Nebbiolo can be found in many guises. The trend among entry-level wines found in the Langhe Nebbiolo and Nebbiolo d’Alba appellations favors short fermentations and brief aging, done with the goal of emphasizing freshness and fruit. These wines are delicious every-day drinkers and also a terrific introduction for readers who want to explore a house style or vintage without spending larger sums.

Beyond the big three, Freisa, Brachetto, Grignolino, Ruché, Pelverga, Arneis, Timorasso and Moscato are some of the other indigenous varieties that will give readers plenty to explore.

A stunning summer sunset amid the vineyards of Priocca in Piedmont’s Roero district.

What’s Inside…

This article is basically composed of four sets of reviews:

1) Langhe – The best entry-level wines from estates in Barolo and Barbaresco. Think of these whites and reds as the equivalent of Burgundy’s ‘Bourgogne’. Most of the wines are quite affordable, but, as always, bottles from the very top estates command a premium. As much as I would like to taste every Dolcetto, Barbera and Langhe Nebbiolo out there, that is just not possible. The Barbaresco and Barolo estates featured in this article represent, in my view, the best of the best, because they satisfy one very important criteria: their entry-level offerings are every bit as compelling as their higher-end wines. 

2) Roero – This small appellation across the Tanaro River from Barbaresco excels with both whites and reds. Arneis is a delightful fruity white to drink young. Barbera here can be fresh and vinous, but there are plenty of Barberas that offer serious depth, structure and personality. Nebbiolo here is bottled under the Roero appellation. Although Roero is still finding its identity as a place and wine, I see quite a bit of improvement. In fact, I was quite impressed with what I tasted.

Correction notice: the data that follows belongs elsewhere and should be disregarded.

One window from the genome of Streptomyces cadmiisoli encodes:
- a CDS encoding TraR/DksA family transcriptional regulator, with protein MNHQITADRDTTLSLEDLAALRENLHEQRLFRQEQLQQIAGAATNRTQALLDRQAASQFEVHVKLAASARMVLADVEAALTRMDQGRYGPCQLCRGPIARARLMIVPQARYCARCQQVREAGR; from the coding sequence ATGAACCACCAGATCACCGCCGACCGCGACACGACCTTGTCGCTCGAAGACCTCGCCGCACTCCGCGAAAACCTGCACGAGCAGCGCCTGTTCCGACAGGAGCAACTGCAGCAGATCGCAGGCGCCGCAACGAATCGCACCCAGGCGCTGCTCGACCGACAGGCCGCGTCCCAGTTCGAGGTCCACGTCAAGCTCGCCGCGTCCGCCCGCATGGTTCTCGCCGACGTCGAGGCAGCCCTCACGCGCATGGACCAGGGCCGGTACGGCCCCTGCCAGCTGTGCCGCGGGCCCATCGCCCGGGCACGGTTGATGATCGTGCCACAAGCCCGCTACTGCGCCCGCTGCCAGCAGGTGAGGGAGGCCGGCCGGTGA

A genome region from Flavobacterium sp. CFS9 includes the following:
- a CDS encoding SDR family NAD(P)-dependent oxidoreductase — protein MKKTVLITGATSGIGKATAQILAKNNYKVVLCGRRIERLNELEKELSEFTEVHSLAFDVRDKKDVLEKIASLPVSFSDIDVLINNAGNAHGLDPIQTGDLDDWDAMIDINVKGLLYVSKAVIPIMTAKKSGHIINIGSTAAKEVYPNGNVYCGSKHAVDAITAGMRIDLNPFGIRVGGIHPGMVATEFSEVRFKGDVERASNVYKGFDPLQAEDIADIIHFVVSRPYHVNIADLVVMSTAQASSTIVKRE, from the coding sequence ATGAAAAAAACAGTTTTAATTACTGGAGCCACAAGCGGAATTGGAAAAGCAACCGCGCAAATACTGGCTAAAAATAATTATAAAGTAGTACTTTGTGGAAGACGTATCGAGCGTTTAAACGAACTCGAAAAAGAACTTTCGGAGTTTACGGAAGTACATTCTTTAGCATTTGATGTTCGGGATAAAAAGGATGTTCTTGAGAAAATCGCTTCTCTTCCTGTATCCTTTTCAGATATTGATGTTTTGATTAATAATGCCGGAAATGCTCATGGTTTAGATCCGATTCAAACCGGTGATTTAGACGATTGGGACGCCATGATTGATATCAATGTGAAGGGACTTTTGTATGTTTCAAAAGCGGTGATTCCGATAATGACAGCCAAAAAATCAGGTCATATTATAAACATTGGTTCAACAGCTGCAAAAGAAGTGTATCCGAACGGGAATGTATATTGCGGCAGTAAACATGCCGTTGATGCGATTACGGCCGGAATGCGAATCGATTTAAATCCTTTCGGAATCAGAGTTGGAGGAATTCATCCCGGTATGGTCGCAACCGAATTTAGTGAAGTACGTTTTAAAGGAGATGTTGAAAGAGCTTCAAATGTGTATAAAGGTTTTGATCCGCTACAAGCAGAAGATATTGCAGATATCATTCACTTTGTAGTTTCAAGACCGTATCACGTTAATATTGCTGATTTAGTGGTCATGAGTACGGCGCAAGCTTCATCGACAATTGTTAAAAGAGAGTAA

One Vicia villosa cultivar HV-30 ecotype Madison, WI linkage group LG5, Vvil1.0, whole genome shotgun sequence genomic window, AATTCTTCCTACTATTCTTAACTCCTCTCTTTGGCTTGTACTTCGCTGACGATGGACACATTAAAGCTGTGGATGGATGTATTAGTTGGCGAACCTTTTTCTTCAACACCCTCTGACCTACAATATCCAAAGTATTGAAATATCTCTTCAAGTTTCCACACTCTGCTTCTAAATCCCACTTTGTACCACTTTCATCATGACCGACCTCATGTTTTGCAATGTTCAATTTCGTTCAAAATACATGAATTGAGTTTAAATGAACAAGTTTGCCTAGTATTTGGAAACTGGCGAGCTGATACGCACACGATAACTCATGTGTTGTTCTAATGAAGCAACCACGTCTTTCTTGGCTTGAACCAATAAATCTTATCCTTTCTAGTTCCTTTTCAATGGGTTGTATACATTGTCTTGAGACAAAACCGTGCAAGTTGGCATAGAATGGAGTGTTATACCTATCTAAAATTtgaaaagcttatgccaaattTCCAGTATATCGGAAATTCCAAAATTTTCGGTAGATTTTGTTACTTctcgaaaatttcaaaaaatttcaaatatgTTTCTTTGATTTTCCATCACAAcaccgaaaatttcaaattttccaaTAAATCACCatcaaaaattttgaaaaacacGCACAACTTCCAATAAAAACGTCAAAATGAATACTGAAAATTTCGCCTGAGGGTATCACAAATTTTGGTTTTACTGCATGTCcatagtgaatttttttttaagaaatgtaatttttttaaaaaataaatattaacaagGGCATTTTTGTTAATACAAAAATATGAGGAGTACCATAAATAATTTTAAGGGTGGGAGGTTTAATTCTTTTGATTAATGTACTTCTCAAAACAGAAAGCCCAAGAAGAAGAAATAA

3) Asti – On my first trip to Piedmont, a family vacation with my parents in 1997, we were served an older Barbera d’Asti at one of the region’s top restaurants. That bottle made me understand the potential of Barbera in Asti, where the wines can be notably rich, powerful and quite deep. With bottle age, the best examples acquire striking aromatic nuance that adds a further dimension to the fruit and Barbera’s characteristic bright acids. These are fabulous wines for the dinner table.

4) Dogliani – Dolcetto is the star of this small appellation. Dolcetto here tends to be naturally powerful. In the past, the trend was to make super-rich, heady wines that were perhaps a bit much, but things seem to be coming back a bit. The finest wines can age nicely for a number of years.

Recent Vintages

Two-thousand eighteen was a topsy-turvy vintage for Piedmont. Rain and hail were an issue in Barbaresco, for example. So far, I have only tasted the Dolcettos extensively from 2018. The wines are consistently on the lighter side of the spectrum. They almost remind me of wines from twenty years ago. In 2017, conditions were warm and very dry, although diurnal shifts did appear at the tail of the harvest, which is unusual in hot years. It is a superb vintage for Barbera, which really does well in years like this. To be sure, the 2017 Barberas are rich, heady wines. The best examples are simply fabulous.

I tasted all of the wines in this article between August and December 2019, with a few additional tastings in our New York offices.